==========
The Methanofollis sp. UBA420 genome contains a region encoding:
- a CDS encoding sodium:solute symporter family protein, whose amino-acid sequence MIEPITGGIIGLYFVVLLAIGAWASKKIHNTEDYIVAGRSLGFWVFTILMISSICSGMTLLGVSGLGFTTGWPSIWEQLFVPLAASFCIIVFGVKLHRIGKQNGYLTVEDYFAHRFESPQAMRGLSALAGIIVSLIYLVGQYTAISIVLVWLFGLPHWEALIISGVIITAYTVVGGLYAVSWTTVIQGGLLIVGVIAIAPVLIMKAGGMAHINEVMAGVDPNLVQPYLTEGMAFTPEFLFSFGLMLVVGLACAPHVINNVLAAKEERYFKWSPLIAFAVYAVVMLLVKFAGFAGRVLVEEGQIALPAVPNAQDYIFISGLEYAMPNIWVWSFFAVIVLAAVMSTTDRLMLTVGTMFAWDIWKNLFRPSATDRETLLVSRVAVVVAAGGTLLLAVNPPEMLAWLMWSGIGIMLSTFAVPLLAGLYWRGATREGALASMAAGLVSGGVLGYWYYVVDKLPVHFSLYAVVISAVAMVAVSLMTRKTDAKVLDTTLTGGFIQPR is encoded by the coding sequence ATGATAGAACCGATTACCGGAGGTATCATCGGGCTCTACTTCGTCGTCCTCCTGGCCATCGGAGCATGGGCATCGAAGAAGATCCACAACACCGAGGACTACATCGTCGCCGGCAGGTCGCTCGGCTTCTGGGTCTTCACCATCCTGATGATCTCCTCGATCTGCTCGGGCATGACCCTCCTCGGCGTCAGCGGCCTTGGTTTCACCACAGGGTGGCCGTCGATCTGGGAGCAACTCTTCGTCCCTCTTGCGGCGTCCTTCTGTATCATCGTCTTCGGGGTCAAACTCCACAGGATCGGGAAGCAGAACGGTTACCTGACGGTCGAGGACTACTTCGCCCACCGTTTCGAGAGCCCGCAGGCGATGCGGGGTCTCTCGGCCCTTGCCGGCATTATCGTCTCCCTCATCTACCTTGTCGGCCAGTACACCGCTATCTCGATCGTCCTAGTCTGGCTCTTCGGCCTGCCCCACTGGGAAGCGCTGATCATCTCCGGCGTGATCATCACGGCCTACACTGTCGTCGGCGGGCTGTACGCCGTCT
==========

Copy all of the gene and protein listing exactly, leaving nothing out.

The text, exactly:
The Methanofollis sp. UBA420 genome contains a region encoding:
- a CDS encoding sodium:solute symporter family protein, whose amino-acid sequence MIEPITGGIIGLYFVVLLAIGAWASKKIHNTEDYIVAGRSLGFWVFTILMISSICSGMTLLGVSGLGFTTGWPSIWEQLFVPLAASFCIIVFGVKLHRIGKQNGYLTVEDYFAHRFESPQAMRGLSALAGIIVSLIYLVGQYTAISIVLVWLFGLPHWEALIISGVIITAYTVVGGLYAVSWTTVIQGGLLIVGVIAIAPVLIMKAGGMAHINEVMAGVDPNLVQPYLTEGMAFTPEFLFSFGLMLVVGLACAPHVINNVLAAKEERYFKWSPLIAFAVYAVVMLLVKFAGFAGRVLVEEGQIALPAVPNAQDYIFISGLEYAMPNIWVWSFFAVIVLAAVMSTTDRLMLTVGTMFAWDIWKNLFRPSATDRETLLVSRVAVVVAAGGTLLLAVNPPEMLAWLMWSGIGIMLSTFAVPLLAGLYWRGATREGALASMAAGLVSGGVLGYWYYVVDKLPVHFSLYAVVISAVAMVAVSLMTRKTDAKVLDTTLTGGFIQPR is encoded by the coding sequence ATGATAGAACCGATTACCGGAGGTATCATCGGGCTCTACTTCGTCGTCCTCCTGGCCATCGGAGCATGGGCATCGAAGAAGATCCACAACACCGAGGACTACATCGTCGCCGGCAGGTCGCTCGGCTTCTGGGTCTTCACCATCCTGATGATCTCCTCGATCTGCTCGGGCATGACCCTCCTCGGCGTCAGCGGCCTTGGTTTCACCACAGGGTGGCCGTCGATCTGGGAGCAACTCTTCGTCCCTCTTGCGGCGTCCTTCTGTATCATCGTCTTCGGGGTCAAACTCCACAGGATCGGGAAGCAGAACGGTTACCTGACGGTCGAGGACTACTTCGCCCACCGTTTCGAGAGCCCGCAGGCGATGCGGGGTCTCTCGGCCCTTGCCGGCATTATCGTCTCCCTCATCTACCTTGTCGGCCAGTACACCGCTATCTCGATCGTCCTAGTCTGGCTCTTCGGCCTGCCCCACTGGGAAGCGCTGATCATCTCCGGCGTGATCATCACGGCCTACACTGTCGTCGGCGGGCTGTACGCCGTCT